I've never been good at doing nothing. My parents, the usual victims to my bored summer antics, know that for a fact. For the first time, though, I'm okay going to sleep with a blog post or new granola recipe as my only "accomplishment" for the day. I'm peaceful. I'm cruisin'. To put it simply, I'm lazy, spending my days walking the dog, experimenting with new foods and recipes, and binging on Netflix.
And, most recently, perusing my local farmer's market.
I love the idea of farmer's markets, but don't usually have the time or patience. I know what I need and I know that Sprouts has it - so why fight the crowds for vegetables I could buy at the same or lower price (and in a place with air conditioning to boot?). Last Saturday, though, I woke up early with nothing to do. And decided on taking an adventure.
The Poway Farmer's Market isn't a trip to Wonderland, but is respectable enough, boasting enough booths to shut down our local historical district for the day. I had explored it a couple times with my mom before, but not recently, so there were plenty of surprises.
One of the best of those was definitely the plethora of gluten free booths. Sure, a majority of the sellers focused on fresh fruits and vegetables, shiny strawberries and chard leaves still damp with dew sitting on white tablecloths. But, while I still drooled over the gluten-filled tapas and donuts, I did sample a spoon of gluten and dairy free coconut sorbet. The gluten free bakery whose chocolate chip cookies melt in your mouth was also there, along with stands selling almond butter, Bitchin' Sauce and tortilla chips, and smoothies.
I didn't end up buying any of the processed gluten free treats, but it was a breath of fresh air (title word play obviously intended) to see that everyone could enjoy a local treat. To witness how gluten free food has grown in popularity enough to appear even at the small-time level.
And to experience some naturally gluten free foods for the first time. Days before I went, I marveled over an eight ball zucchini in a magazine. When I spotted a small basket of them for sale that morning, I knew I couldn't turn down fate's invitation to experiment. The first time I cooked with them (first hallowed out and stuffed with veggies, salmon, and pesto, later stuffed with veggies, turkey and homemade vegan cheese sauce), I had no idea what I doing. And that made the delicious results even better!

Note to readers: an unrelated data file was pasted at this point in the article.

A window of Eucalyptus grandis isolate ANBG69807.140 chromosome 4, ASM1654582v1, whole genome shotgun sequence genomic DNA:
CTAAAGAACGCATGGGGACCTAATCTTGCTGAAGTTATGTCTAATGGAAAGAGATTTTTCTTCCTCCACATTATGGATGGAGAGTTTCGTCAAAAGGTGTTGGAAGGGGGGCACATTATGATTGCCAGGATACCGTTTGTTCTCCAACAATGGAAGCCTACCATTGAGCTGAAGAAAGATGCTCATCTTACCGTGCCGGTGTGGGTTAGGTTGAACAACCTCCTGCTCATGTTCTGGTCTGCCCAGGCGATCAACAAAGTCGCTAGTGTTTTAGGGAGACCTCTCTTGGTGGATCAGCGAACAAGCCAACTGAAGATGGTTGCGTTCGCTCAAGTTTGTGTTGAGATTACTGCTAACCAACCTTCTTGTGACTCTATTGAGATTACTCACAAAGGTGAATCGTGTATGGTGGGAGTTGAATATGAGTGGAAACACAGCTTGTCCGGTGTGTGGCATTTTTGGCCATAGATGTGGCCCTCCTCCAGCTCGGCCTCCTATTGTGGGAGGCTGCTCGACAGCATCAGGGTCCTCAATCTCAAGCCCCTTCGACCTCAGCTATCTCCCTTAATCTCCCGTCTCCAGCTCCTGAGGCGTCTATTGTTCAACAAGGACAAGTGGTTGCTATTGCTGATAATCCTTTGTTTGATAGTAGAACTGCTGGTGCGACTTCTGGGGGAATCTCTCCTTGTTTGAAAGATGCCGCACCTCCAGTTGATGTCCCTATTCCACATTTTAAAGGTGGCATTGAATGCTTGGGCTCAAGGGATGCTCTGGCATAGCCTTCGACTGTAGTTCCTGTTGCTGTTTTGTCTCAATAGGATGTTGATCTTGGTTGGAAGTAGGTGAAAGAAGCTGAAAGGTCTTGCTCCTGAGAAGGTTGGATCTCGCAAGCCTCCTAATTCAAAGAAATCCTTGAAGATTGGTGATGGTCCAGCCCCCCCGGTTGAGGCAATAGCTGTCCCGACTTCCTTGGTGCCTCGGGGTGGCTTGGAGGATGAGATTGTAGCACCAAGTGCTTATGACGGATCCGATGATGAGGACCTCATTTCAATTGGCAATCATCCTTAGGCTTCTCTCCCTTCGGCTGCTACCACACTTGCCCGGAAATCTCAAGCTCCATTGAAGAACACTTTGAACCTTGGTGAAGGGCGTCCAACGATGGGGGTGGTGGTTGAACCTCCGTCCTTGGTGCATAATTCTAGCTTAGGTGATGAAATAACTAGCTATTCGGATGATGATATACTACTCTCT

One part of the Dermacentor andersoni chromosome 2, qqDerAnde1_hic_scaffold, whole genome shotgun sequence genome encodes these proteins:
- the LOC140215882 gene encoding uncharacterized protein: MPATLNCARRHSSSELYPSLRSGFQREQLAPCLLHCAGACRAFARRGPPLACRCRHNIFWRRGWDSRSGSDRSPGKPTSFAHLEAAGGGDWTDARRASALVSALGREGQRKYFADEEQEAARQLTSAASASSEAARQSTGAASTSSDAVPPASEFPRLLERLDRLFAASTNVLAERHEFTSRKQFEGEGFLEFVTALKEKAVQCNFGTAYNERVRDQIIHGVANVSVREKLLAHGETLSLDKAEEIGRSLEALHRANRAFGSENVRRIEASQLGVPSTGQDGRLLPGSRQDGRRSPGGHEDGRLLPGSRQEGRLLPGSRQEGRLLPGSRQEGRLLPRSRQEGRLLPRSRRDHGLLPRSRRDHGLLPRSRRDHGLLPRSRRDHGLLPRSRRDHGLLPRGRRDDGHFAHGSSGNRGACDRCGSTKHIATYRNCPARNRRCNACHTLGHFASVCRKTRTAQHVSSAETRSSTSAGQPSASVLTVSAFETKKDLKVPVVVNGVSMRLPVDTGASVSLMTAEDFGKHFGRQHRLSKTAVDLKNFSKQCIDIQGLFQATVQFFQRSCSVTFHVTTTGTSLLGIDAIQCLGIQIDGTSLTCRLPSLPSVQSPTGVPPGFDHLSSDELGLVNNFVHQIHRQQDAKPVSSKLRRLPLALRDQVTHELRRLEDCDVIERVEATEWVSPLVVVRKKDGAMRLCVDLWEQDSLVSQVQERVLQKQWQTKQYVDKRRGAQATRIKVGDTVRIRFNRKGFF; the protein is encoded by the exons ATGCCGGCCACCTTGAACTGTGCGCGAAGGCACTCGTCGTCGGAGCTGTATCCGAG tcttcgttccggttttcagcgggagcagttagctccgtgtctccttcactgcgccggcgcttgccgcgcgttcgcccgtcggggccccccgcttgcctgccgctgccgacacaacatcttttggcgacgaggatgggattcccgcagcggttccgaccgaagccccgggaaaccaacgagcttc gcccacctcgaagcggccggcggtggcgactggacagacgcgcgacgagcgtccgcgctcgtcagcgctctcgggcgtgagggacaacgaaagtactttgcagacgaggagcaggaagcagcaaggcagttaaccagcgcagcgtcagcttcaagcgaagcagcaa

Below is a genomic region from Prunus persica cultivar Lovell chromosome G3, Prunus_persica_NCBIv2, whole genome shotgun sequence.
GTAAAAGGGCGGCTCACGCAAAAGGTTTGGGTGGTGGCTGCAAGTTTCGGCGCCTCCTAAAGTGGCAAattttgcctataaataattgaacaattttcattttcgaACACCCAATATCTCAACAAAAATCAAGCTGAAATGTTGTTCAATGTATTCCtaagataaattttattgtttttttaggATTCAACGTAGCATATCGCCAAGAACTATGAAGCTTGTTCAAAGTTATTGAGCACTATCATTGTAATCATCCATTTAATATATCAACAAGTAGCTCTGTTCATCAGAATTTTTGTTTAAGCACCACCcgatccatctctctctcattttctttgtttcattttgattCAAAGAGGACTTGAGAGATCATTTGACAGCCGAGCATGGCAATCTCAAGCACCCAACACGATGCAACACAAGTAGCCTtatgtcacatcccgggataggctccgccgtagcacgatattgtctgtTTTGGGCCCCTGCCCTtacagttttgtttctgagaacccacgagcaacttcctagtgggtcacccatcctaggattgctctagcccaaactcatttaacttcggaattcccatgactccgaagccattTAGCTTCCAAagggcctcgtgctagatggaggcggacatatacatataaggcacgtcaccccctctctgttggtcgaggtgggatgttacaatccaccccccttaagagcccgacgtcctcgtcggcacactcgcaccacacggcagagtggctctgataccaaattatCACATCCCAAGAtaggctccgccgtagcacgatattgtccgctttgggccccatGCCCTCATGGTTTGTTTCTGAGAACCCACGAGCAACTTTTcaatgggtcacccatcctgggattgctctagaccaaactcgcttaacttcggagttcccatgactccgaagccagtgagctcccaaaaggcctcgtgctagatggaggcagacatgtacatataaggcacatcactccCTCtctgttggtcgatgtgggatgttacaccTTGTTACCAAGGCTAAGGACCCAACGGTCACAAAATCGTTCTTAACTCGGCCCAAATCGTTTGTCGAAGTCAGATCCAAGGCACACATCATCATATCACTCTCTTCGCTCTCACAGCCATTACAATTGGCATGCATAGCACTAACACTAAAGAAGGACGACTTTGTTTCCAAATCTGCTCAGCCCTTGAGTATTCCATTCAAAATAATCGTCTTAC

As I was checking out, the young woman in charge asked if I wanted to try some of "nature's pop rocks." I shrugged and figured, Why not? Known as the Sechuan button, these South African edible flowers are known for their edible "zing" and use as palate cleansers. I was just happy that she kept me from taking a big bite - the 1/4 of a penny piece I chewed was plenty to make my mouth taste slightly metallic!
But when I bit into one of the offered strawberries seconds later, it tasted sweeter than any before! I did endure the unfortunate side effect of extra drool for a handful of minutes after, but the poppin' experience was definitely a memory I won't forget!
As I strolled by other booths, I mused about how life is a lot like a strawberry. People can easily - and often unconsciously - adapt to and expect the sweetness, without savoring or working for it anymore. By the time I dragged myself back into air-conditioned doors, my shirt was wet with sweat and my bag heavy with my market finds: two eight ball zucchinis, one huge head of chard, and an avocado.
The latter still hasn't ripened (despite its paper bag imprisonment), but I honestly don't mind waiting. A new feeling for me - and one I want to foster.
I'm not taking classes. I don't have a job. But, this summer, my goal is still to learn. How to enjoy weaving though Saturday crowds (with huge strollers clogging up every lane) at the market. How to be thankful for every day off, even if I don't do much. Most importantly, to strive for a fresh take on something every day - whether through a new recipe, a new trail to walk in the cool evenings, or a new local sight to check out.
And, after two long semesters of popping from one activity or obligation to the next, no wonder this tastes so sweet.
What's your favorite summer activity? Do you ever scope out farmer's markets - if so, what's your favorite find? Comment below!